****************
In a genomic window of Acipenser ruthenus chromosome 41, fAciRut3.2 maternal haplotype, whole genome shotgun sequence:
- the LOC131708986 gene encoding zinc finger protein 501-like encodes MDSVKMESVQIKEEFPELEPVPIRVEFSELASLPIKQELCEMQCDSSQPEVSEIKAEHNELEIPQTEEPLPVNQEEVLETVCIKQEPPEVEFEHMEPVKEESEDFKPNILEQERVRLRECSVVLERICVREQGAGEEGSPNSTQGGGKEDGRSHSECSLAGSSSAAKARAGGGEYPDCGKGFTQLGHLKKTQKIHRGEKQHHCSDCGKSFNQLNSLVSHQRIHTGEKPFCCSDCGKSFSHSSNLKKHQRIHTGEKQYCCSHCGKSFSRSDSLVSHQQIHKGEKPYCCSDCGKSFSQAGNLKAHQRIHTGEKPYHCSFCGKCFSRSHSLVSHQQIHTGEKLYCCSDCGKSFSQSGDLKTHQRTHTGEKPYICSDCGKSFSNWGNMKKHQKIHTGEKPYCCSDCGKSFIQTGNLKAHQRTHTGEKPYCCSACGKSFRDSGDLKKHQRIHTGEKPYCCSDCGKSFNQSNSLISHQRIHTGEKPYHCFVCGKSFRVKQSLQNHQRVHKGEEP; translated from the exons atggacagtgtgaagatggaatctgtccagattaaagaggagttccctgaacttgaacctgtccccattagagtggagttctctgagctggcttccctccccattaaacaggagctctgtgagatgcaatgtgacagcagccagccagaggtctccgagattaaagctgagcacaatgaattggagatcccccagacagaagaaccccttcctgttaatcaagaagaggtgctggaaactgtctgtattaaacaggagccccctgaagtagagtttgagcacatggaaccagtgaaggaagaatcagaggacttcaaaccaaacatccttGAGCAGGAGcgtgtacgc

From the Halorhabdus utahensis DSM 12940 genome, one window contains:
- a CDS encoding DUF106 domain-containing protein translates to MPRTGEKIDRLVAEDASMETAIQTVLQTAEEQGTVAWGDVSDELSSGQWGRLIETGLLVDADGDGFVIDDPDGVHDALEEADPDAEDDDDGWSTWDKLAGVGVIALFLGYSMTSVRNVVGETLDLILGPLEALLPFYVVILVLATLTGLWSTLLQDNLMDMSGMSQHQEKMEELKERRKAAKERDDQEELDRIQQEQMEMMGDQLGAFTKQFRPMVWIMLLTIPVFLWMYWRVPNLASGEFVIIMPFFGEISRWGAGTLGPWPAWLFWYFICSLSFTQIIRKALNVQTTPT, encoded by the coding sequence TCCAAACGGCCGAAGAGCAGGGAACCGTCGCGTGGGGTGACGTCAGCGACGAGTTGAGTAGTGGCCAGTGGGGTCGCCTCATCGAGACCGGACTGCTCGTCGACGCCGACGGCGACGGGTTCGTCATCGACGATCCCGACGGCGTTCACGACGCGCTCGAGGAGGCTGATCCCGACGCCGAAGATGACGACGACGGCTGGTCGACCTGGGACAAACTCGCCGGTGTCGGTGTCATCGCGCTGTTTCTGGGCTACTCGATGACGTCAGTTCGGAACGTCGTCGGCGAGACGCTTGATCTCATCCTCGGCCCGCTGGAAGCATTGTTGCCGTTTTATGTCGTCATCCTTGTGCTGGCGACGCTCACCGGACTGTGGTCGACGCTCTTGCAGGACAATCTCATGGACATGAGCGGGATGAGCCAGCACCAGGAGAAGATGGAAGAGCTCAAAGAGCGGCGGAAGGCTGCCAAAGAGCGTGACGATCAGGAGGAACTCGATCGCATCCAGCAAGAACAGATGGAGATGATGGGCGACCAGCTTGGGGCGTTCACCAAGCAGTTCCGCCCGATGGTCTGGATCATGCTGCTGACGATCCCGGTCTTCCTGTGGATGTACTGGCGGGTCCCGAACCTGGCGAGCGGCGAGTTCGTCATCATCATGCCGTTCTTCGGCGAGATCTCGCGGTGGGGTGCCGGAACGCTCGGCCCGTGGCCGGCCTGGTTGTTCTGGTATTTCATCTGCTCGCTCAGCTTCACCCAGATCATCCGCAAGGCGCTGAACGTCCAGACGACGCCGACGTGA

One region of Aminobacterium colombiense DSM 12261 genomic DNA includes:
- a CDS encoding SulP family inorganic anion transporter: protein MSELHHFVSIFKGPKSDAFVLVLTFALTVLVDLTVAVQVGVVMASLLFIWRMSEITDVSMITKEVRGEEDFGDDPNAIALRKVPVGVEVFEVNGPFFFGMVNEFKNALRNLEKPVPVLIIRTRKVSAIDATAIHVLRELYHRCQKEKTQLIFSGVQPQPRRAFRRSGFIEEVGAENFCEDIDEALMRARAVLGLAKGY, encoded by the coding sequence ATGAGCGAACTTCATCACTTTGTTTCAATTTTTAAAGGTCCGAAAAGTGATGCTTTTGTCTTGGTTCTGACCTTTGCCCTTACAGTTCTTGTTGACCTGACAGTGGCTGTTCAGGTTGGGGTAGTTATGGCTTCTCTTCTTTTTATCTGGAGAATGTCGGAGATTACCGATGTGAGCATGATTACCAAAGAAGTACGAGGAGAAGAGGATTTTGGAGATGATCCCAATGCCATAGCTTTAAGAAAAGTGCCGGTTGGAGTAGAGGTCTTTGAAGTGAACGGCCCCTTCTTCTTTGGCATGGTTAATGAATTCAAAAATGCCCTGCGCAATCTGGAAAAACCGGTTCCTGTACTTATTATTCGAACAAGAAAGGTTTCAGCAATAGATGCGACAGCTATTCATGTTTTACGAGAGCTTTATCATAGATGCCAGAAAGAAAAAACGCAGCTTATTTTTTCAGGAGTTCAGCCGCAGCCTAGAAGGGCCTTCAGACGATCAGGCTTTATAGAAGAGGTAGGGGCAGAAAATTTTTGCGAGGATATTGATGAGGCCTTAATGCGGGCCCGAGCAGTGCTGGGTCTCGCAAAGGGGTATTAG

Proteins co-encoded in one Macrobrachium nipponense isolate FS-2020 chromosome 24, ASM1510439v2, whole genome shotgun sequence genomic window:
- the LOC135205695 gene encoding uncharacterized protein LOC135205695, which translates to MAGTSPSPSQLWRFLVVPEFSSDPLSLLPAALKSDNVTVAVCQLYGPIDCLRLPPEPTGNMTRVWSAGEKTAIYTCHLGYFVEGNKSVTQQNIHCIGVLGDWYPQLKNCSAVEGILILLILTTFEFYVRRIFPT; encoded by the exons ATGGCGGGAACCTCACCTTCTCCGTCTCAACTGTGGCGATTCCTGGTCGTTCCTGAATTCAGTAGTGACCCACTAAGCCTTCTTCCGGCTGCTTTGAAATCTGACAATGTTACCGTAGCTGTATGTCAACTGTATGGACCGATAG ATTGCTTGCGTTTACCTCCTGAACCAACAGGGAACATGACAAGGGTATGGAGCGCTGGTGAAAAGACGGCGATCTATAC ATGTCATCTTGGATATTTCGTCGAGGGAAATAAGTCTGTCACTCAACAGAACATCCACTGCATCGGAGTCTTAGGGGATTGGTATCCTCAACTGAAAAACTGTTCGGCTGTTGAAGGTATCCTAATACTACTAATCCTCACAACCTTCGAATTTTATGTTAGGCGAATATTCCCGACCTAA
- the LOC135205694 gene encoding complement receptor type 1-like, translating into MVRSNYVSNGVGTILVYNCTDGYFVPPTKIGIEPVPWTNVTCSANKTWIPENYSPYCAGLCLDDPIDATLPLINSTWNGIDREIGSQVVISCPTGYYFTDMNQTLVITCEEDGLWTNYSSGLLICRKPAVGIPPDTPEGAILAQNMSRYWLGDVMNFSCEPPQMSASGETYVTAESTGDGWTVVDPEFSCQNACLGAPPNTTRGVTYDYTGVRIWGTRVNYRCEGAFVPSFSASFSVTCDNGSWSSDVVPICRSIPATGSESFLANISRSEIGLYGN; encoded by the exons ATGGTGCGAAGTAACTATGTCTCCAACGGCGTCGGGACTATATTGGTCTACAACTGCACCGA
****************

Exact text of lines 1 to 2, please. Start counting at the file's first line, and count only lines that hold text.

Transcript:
In a genomic window of Acipenser ruthenus chromosome 41, fAciRut3.2 maternal haplotype, whole genome shotgun sequence:
- the LOC131708986 gene encoding zinc finger protein 501-like encodes MDSVKMESVQIKEEFPELEPVPIRVEFSELASLPIKQELCEMQCDSSQPEVSEIKAEHNELEIPQTEEPLPVNQEEVLETVCIKQEPPEVEFEHMEPVKEESEDFKPNILEQERVRLRECSVVLERICVREQGAGEEGSPNSTQGGGKEDGRSHSECSLAGSSSAAKARAGGGEYPDCGKGFTQLGHLKKTQKIHRGEKQHHCSDCGKSFNQLNSLVSHQRIHTGEKPFCCSDCGKSFSHSSNLKKHQRIHTGEKQYCCSHCGKSFSRSDSLVSHQQIHKGEKPYCCSDCGKSFSQAGNLKAHQRIHTGEKPYHCSFCGKCFSRSHSLVSHQQIHTGEKLYCCSDCGKSFSQSGDLKTHQRTHTGEKPYICSDCGKSFSNWGNMKKHQKIHTGEKPYCCSDCGKSFIQTGNLKAHQRTHTGEKPYCCSACGKSFRDSGDLKKHQRIHTGEKPYCCSDCGKSFNQSNSLISHQRIHTGEKPYHCFVCGKSFRVKQSLQNHQRVHKGEEP; translated from the exons atggacagtgtgaagatggaatctgtccagattaaagaggagttccctgaacttgaacctgtccccattagagtggagttctctgagctggcttccctccccattaaacaggagctctgtgagatgcaatgtgacagcagccagccagaggtctccgagattaaagctgagcacaatgaattggagatcccccagacagaagaaccccttcctgttaatcaagaagaggtgctggaaactgtctgtattaaacaggagccccctgaagtagagtttgagcacatggaaccagtgaaggaagaatcagaggacttcaaaccaaacatccttGAGCAGGAGcgtgtacgc